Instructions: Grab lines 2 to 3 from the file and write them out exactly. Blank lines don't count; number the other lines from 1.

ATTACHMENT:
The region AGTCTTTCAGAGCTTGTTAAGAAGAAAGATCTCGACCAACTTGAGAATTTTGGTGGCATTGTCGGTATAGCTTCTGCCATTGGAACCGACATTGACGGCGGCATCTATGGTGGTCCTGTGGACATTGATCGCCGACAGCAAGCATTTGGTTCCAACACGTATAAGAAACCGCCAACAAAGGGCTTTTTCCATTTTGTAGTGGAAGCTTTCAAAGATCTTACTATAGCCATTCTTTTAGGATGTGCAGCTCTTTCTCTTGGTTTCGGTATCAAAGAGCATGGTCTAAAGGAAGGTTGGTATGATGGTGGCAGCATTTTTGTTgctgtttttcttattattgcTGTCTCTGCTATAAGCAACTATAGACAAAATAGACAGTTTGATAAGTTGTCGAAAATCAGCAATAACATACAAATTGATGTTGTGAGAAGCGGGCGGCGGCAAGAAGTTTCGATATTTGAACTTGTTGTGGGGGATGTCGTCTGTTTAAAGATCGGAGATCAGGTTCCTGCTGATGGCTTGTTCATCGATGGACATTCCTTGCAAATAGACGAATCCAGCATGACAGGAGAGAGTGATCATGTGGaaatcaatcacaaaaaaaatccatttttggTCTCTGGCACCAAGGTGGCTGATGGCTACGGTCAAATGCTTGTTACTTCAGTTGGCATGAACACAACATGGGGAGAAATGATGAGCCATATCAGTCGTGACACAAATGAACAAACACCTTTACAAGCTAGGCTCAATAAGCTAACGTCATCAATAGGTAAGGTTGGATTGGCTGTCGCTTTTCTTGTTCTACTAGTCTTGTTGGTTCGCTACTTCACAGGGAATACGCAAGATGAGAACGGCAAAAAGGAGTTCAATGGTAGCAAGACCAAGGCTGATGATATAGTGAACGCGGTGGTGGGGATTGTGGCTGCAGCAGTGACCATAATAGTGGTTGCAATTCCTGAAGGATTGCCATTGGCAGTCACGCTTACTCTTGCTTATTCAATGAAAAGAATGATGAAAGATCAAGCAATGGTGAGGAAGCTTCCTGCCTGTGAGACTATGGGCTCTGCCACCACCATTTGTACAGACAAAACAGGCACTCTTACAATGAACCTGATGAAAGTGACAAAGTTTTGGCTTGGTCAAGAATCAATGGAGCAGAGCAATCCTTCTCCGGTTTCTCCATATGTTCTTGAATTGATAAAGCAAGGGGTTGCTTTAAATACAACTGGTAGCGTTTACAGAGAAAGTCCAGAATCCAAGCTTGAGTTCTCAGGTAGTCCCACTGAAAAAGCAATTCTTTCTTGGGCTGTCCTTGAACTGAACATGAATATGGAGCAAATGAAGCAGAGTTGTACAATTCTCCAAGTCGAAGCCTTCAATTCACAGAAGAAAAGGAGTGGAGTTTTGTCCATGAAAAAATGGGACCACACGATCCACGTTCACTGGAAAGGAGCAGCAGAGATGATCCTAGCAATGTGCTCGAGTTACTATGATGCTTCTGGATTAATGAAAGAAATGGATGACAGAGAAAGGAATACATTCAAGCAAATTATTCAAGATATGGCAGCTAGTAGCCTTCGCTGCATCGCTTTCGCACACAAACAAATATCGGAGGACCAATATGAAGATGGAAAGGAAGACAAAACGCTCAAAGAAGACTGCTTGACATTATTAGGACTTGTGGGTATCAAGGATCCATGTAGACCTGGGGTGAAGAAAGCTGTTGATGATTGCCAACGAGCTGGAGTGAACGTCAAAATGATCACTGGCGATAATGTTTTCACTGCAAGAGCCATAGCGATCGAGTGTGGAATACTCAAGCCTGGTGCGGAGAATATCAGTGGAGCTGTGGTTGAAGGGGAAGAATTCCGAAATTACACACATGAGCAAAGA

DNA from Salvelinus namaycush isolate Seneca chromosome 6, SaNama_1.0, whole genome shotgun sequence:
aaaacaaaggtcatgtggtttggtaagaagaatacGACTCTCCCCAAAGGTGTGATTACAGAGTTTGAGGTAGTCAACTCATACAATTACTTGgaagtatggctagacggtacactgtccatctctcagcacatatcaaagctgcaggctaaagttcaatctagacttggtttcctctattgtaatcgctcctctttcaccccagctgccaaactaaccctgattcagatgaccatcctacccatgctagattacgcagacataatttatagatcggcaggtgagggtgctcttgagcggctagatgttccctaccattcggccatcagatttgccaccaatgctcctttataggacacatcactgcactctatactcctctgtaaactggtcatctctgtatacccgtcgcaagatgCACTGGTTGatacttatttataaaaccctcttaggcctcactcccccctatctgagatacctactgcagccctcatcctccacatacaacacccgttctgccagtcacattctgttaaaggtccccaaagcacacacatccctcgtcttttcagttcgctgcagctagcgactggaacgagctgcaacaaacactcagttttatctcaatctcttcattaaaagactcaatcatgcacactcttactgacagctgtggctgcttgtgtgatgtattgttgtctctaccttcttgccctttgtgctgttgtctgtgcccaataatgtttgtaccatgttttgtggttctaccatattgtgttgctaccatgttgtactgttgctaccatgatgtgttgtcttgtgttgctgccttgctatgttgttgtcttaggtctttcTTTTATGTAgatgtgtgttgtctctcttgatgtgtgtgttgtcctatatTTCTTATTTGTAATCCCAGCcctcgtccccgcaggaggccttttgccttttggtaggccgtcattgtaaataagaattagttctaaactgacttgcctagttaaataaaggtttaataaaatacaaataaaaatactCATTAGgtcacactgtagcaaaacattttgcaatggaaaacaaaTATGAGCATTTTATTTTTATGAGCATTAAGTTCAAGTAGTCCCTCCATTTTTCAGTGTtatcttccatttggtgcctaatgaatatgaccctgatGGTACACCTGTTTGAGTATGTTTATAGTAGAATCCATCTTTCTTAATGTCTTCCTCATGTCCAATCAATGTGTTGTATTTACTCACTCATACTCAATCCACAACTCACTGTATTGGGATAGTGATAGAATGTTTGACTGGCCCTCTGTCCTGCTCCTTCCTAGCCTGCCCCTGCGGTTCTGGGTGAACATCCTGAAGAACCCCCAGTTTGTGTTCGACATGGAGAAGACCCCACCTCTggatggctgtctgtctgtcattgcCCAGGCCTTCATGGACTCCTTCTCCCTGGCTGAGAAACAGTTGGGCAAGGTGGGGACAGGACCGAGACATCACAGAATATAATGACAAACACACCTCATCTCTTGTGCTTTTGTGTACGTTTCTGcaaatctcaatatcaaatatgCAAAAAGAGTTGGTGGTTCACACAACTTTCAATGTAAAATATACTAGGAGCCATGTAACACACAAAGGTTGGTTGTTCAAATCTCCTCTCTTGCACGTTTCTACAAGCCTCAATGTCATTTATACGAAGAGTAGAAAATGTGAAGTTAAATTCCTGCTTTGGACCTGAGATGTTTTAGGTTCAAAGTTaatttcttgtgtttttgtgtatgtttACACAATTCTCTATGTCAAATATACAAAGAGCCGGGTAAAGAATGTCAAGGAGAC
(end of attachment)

DNA from Salvelinus namaycush isolate Seneca chromosome 6, SaNama_1.0, whole genome shotgun sequence:
aaaacaaaggtcatgtggtttggtaagaagaatacGACTCTCCCCAAAGGTGTGATTACAGAGTTTGAGGTAGTCAACTCATACAATTACTTGgaagtatggctagacggtacactgtccatctctcagcacatatcaaagctgcaggctaaagttcaatctagacttggtttcctctattgtaatcgctcctctttcaccccagctgccaaactaaccctgattcagatgaccatcctacccatgctagattacgcagacataatttatagatcggcaggtgagggtgctcttgagcggctagatgttccctaccattcggccatcagatttgccaccaatgctcctttataggacacatcactgcactctatactcctctgtaaactggtcatctctgtatacccgtcgcaagatgCACTGGTTGatacttatttataaaaccctcttaggcctcactcccccctatctgagatacctactgcagccctcatcctccacatacaacacccgttctgccagtcacattctgttaaaggtccccaaagcacacacatccctcgtcttttcagttcgctgcagctagcgactggaacgagctgcaacaaacactcagttttatctcaatctcttcattaaaagactcaatcatgcacactcttactgacagctgtggctgcttgtgtgatgtattgttgtctctaccttcttgccctttgtgctgttgtctgtgcccaataatgtttgtaccatgttttgtggttctaccatattgtgttgctaccatgttgtactgttgctaccatgatgtgttgtcttgtgttgctgccttgctatgttgttgtcttaggtctttcTTTTATGTAgatgtgtgttgtctctcttgatgtgtgtgttgtcctatatTTCTTATTTGTAATCCCAGCcctcgtccccgcaggaggccttttgccttttggtaggccgtcattgtaaataagaattagttctaaactgacttgcctagttaaataaaggtttaataaaatacaaataaaaatactCATTAGgtcacactgtagcaaaacattttgcaatggaaaacaaaTATGAGCATTTTATTTTTATGAGCATTAAGTTCAAGTAGTCCCTCCATTTTTCAGTGTtatcttccatttggtgcctaatgaatatgaccctgatGGTACACCTGTTTGAGTATGTTTATAGTAGAATCCATCTTTCTTAATGTCTTCCTCATGTCCAATCAATGTGTTGTATTTACTCACTCATACTCAATCCACAACTCACTGTATTGGGATAGTGATAGAATGTTTGACTGGCCCTCTGTCCTGCTCCTTCCTAGCCTGCCCCTGCGGTTCTGGGTGAACATCCTGAAGAACCCCCAGTTTGTGTTCGACATGGAGAAGACCCCACCTCTggatggctgtctgtctgtcattgcCCAGGCCTTCATGGACTCCTTCTCCCTGGCTGAGAAACAGTTGGGCAAGGTGGGGACAGGACCGAGACATCACAGAATATAATGACAAACACACCTCATCTCTTGTGCTTTTGTGTACGTTTCTGcaaatctcaatatcaaatatgCAAAAAGAGTTGGTGGTTCACACAACTTTCAATGTAAAATATACTAGGAGCCATGTAACACACAAAGGTTGGTTGTTCAAATCTCCTCTCTTGCACGTTTCTACAAGCCTCAATGTCATTTATACGAAGAGTAGAAAATGTGAAGTTAAATTCCTGCTTTGGACCTGAGATGTTTTAGGTTCAAAGTTaatttcttgtgtttttgtgtatgtttACACAATTCTCTATGTCAAATATACAAAGAGCCGGGTAAAGAATGTCAAGGAGAC